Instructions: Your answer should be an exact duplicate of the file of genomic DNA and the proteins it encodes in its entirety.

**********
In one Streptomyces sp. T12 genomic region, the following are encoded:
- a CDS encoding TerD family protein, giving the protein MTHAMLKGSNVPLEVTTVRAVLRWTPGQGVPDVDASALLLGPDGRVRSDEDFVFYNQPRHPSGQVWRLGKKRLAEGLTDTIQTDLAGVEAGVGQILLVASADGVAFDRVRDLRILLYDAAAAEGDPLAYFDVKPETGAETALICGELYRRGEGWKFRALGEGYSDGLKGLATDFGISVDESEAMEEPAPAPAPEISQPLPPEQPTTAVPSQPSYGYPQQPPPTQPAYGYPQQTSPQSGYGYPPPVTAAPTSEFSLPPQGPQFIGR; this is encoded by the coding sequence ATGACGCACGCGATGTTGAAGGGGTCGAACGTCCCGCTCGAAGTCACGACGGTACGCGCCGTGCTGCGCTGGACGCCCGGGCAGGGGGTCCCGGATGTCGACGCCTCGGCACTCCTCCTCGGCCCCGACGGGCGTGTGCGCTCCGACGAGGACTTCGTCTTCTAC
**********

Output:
In one Streptomyces sp. T12 genomic region, the following are encoded:
- a CDS encoding TerD family protein, giving the protein MTHAMLKGSNVPLEVTTVRAVLRWTPGQGVPDVDASALLLGPDGRVRSDEDFVFYNQPRHPSGQVWRLGKKRLAEGLTDTIQTDLAGVEAGVGQILLVASADGVAFDRVRDLRILLYDAAAAEGDPLAYFDVKPETGAETALICGELYRRGEGWKFRALGEGYSDGLKGLATDFGISVDESEAMEEPAPAPAPEISQPLPPEQPTTAVPSQPSYGYPQQPPPTQPAYGYPQQTSPQSGYGYPPPVTAAPTSEFSLPPQGPQFIGR; this is encoded by the coding sequence ATGACGCACGCGATGTTGAAGGGGTCGAACGTCCCGCTCGAAGTCACGACGGTACGCGCCGTGCTGCGCTGGACGCCCGGGCAGGGGGTCCCGGATGTCGACGCCTCGGCACTCCTCCTCGGCCCCGACGGGCGTGTGCGCTCCGACGAGGACTTCGTCTTCTAC